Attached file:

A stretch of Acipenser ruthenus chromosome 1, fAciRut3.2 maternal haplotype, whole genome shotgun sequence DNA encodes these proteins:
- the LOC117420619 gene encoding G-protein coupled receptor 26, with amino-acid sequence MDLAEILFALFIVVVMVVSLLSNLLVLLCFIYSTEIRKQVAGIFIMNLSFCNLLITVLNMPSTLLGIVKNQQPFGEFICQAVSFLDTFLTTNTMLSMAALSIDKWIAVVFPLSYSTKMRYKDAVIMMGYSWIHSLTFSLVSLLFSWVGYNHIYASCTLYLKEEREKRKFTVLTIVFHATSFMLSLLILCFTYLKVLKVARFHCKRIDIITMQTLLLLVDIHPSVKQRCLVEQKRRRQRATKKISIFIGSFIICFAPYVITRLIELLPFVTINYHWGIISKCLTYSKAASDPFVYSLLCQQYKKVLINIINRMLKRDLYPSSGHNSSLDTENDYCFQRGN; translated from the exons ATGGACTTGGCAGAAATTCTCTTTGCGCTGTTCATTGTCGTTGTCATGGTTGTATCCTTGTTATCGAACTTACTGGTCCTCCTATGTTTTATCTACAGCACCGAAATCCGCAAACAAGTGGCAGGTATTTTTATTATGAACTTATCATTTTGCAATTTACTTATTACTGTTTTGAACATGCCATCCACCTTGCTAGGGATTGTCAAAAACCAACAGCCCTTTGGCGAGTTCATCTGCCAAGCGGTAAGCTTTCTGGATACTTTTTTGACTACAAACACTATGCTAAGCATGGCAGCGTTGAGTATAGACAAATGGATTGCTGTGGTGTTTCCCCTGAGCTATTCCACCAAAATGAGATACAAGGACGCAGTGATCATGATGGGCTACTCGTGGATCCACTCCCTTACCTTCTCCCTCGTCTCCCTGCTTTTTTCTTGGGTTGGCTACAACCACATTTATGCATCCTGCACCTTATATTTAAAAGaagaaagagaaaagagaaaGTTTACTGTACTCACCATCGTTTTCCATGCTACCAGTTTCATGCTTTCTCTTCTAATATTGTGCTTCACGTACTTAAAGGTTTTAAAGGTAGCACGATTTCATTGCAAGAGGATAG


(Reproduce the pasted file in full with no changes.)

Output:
A stretch of Acipenser ruthenus chromosome 1, fAciRut3.2 maternal haplotype, whole genome shotgun sequence DNA encodes these proteins:
- the LOC117420619 gene encoding G-protein coupled receptor 26, with amino-acid sequence MDLAEILFALFIVVVMVVSLLSNLLVLLCFIYSTEIRKQVAGIFIMNLSFCNLLITVLNMPSTLLGIVKNQQPFGEFICQAVSFLDTFLTTNTMLSMAALSIDKWIAVVFPLSYSTKMRYKDAVIMMGYSWIHSLTFSLVSLLFSWVGYNHIYASCTLYLKEEREKRKFTVLTIVFHATSFMLSLLILCFTYLKVLKVARFHCKRIDIITMQTLLLLVDIHPSVKQRCLVEQKRRRQRATKKISIFIGSFIICFAPYVITRLIELLPFVTINYHWGIISKCLTYSKAASDPFVYSLLCQQYKKVLINIINRMLKRDLYPSSGHNSSLDTENDYCFQRGN; translated from the exons ATGGACTTGGCAGAAATTCTCTTTGCGCTGTTCATTGTCGTTGTCATGGTTGTATCCTTGTTATCGAACTTACTGGTCCTCCTATGTTTTATCTACAGCACCGAAATCCGCAAACAAGTGGCAGGTATTTTTATTATGAACTTATCATTTTGCAATTTACTTATTACTGTTTTGAACATGCCATCCACCTTGCTAGGGATTGTCAAAAACCAACAGCCCTTTGGCGAGTTCATCTGCCAAGCGGTAAGCTTTCTGGATACTTTTTTGACTACAAACACTATGCTAAGCATGGCAGCGTTGAGTATAGACAAATGGATTGCTGTGGTGTTTCCCCTGAGCTATTCCACCAAAATGAGATACAAGGACGCAGTGATCATGATGGGCTACTCGTGGATCCACTCCCTTACCTTCTCCCTCGTCTCCCTGCTTTTTTCTTGGGTTGGCTACAACCACATTTATGCATCCTGCACCTTATATTTAAAAGaagaaagagaaaagagaaaGTTTACTGTACTCACCATCGTTTTCCATGCTACCAGTTTCATGCTTTCTCTTCTAATATTGTGCTTCACGTACTTAAAGGTTTTAAAGGTAGCACGATTTCATTGCAAGAGGATAG